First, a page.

How to Feed the Copperband Butterfly Fish: A Quick Guide
In spite of being eye-catching and peaceful, some species of fish aren’t meant for beginners to own. One example is the beaked coral fish, a fun-looking, yet shy fellow whose feeding habits are rather complicated to cater to in an aquarium setting. In this article, we will provide you with some useful insight into its biology and preferred menu.
Copperband Butterfly Fish Feeding Habits
Known by its binomial nomenclature of Chelmon rostratus in the scientific community, the copperband butterfly is a reef-dwelling species most commonly found in the Indian and Pacific Oceans. Due to its vivid appearance and serene nature, it became a staple in the aquarium trade. It is easily recognizable through its long snout and yellow banding.
In fact, its unique appearance and preferred place of residence in the deep sea are what earned it its other popular name of beaked coral fish. Even though this little swimmer will look stunning your saltwater aquarium, it is quite a difficult pet to own. The copperband butterfly fish is a creature of habit, and nurturing it takes time.
Animal Planet describes the copperband butterfly fish as a solitary and peaceful species that thrives in nonviolent community tanks. It does not play well with others of its kind, as it has a hard time feeding itself as is. In the wild, it is a carnivorous marine being, but a timid one. Their main prey consists of glass anemones, which they pick out of crevices with their long snouts.
Polychaete tube worms are its second preferred meal in the ocean. Other than that, copperband butterfly fish sometimes gnaw on the meat of small crustaceans, as well as some coral polyps here and there. This makes caring for this species in an aquarium setting a real challenge for many aquarium aficionados, and many end up with withering fish on their hands.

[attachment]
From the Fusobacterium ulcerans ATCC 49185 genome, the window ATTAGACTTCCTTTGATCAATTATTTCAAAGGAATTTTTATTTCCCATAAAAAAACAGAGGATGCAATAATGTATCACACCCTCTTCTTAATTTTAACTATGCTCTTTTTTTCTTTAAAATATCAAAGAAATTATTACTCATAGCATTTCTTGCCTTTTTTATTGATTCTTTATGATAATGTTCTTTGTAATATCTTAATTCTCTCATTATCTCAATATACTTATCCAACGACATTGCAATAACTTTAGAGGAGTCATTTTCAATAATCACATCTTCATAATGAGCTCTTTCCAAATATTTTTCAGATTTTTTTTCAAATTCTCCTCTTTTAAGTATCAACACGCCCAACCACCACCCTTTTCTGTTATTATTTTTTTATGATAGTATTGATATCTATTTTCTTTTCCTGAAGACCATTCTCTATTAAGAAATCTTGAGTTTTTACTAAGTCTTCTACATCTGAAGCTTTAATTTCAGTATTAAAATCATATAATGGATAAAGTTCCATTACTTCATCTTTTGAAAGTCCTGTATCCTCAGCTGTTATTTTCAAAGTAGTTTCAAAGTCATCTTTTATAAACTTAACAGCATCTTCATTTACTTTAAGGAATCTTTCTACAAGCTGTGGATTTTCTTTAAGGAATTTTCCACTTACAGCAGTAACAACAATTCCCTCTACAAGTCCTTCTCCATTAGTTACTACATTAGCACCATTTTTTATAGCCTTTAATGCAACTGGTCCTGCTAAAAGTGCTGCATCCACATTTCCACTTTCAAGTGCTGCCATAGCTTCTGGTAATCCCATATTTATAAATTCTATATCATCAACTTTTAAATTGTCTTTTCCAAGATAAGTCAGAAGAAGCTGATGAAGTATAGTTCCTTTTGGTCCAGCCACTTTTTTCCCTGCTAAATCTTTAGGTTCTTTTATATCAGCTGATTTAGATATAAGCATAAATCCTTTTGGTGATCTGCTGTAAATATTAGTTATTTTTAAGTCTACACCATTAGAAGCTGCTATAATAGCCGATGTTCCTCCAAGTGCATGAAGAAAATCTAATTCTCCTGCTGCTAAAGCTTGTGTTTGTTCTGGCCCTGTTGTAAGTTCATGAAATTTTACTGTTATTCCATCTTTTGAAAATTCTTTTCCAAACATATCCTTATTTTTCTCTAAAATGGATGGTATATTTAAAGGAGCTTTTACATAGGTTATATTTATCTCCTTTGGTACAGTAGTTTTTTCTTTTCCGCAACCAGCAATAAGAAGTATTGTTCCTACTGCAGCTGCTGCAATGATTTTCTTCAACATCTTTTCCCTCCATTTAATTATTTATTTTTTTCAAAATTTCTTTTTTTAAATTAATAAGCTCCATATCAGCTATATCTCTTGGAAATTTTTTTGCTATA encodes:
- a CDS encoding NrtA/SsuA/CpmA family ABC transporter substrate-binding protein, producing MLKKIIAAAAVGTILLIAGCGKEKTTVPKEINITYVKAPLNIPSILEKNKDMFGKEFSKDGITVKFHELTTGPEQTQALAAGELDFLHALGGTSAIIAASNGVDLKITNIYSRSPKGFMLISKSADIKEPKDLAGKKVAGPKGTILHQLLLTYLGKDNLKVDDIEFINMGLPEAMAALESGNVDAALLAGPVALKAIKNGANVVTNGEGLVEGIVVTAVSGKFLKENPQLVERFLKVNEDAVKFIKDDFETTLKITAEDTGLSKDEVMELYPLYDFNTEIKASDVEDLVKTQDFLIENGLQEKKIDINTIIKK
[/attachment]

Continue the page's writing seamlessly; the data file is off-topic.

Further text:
Training Your Copperband to Eat Properly
One quick search within forums dedicated to fish tank owners and marine life enthusiasts will unveil that many hobbyists have had a hard time with getting their new copperband butterfly fish to eat. It is a well-known fact in the community that this species tends to wither and die in spite of their proprietors’ best efforts.
This has caused many to simply rule out copperband butterfly fish as tank additions that don’t live long and must be replaced every now and then. However, it is important to note at this point that one single aquatic creature of this class has a life span of 10 years out in the wild. So, why can’t we get them to successfully survive in an aquarium?
While it might seem like an issue that is impossible to solve, this question has a simple answer, and it has to do with training. The key to extending the life span of your beaked coral fish inside the tank consists of teaching it how to feed itself successfully. Of course, you will have to do your due diligence and provide it with adequate meals.
The secret behind enforcing this new technique lies in understanding the copperband butterfly fish’s biology beforehand. They are poor hunters whose natural feeding instincts consist of probing into coral crevices and mining out small meaty creatures. Their bristle-like teeth help with the extraction process.
Thus, you should never expect this fish to prey on its meals inside the tank or go into a feeding frenzy and put on a show. Its mealtime performance is meek at best. It prefers to stay hidden while foraging for tidbits, which is something it cannot really do confined between glass walls. So, what is the solution exactly?
The best way to train your copperband butterfly fish to eat while still respecting its primal predispositions is by throwing whole clams still in their shell inside the tank. You can save the shells for later and stuff scallops inside as well. Contrary to popular belief, freshwater shrimp mysis isn’t necessarily a preferred meal for this species.
By offering the beaked coral fish meaty foods it can easily forage itself, you will most definitely notice an improvement in their dietary habits. Furthermore, any leftover clam or scallop bits will definitely be devoured by their saltwater tankmates, as this is a fairly delectable snack. In this way, you will solve food waste issues and keep your butterflyfish fat, healthy, and happy.
Caring for a copperband butterfly fish in a saltwater aquarium setting is not a task fit for a beginner hobbyist. However, if you have some experience with marine life and would like to add this peaceful fellow to your collection, there is a simple solution to its feeding time problems. Train the little guy to forage in the tank, and it will prosper.
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